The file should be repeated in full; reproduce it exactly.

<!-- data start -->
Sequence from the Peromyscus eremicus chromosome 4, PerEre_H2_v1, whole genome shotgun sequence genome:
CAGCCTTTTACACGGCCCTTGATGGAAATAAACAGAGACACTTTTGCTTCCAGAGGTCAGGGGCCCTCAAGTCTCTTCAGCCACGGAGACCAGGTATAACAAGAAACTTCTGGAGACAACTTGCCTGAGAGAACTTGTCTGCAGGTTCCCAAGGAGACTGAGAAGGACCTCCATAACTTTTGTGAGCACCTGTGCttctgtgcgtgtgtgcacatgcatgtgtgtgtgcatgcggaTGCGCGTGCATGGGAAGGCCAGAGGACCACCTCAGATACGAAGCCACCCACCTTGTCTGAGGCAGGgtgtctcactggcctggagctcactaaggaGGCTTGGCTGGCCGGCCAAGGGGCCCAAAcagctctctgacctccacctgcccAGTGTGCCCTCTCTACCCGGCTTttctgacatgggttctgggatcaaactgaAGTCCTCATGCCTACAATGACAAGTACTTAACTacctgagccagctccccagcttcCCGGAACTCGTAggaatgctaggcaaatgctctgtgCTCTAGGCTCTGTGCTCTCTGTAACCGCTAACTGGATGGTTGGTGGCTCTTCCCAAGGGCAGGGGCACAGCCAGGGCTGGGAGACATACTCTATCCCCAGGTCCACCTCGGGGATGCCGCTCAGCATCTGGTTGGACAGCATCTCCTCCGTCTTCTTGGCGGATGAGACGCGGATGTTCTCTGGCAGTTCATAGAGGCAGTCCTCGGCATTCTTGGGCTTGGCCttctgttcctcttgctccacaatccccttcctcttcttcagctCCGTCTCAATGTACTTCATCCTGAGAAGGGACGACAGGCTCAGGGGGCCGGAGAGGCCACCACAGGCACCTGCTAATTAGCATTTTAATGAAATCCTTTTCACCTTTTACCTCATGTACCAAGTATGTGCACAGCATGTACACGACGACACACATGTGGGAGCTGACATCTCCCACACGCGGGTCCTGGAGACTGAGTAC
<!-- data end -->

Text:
Sequence from the Peromyscus eremicus chromosome 4, PerEre_H2_v1, whole genome shotgun sequence genome:
CAGCCTTTTACACGGCCCTTGATGGAAATAAACAGAGACACTTTTGCTTCCAGAGGTCAGGGGCCCTCAAGTCTCTTCAGCCACGGAGACCAGGTATAACAAGAAACTTCTGGAGACAACTTGCCTGAGAGAACTTGTCTGCAGGTTCCCAAGGAGACTGAGAAGGACCTCCATAACTTTTGTGAGCACCTGTGCttctgtgcgtgtgtgcacatgcatgtgtgtgtgcatgcggaTGCGCGTGCATGGGAAGGCCAGAGGACCACCTCAGATACGAAGCCACCCACCTTGTCTGAGGCAGGgtgtctcactggcctggagctcactaaggaGGCTTGGCTGGCCGGCCAAGGGGCCCAAAcagctctctgacctccacctgcccAGTGTGCCCTCTCTACCCGGCTTttctgacatgggttctgggatcaaactgaAGTCCTCATGCCTACAATGACAAGTACTTAACTacctgagccagctccccagcttcCCGGAACTCGTAggaatgctaggcaaatgctctgtgCTCTAGGCTCTGTGCTCTCTGTAACCGCTAACTGGATGGTTGGTGGCTCTTCCCAAGGGCAGGGGCACAGCCAGGGCTGGGAGACATACTCTATCCCCAGGTCCACCTCGGGGATGCCGCTCAGCATCTGGTTGGACAGCATCTCCTCCGTCTTCTTGGCGGATGAGACGCGGATGTTCTCTGGCAGTTCATAGAGGCAGTCCTCGGCATTCTTGGGCTTGGCCttctgttcctcttgctccacaatccccttcctcttcttcagctCCGTCTCAATGTACTTCATCCTGAGAAGGGACGACAGGCTCAGGGGGCCGGAGAGGCCACCACAGGCACCTGCTAATTAGCATTTTAATGAAATCCTTTTCACCTTTTACCTCATGTACCAAGTATGTGCACAGCATGTACACGACGACACACATGTGGGAGCTGACATCTCCCACACGCGGGTCCTGGAGACTGAGTAC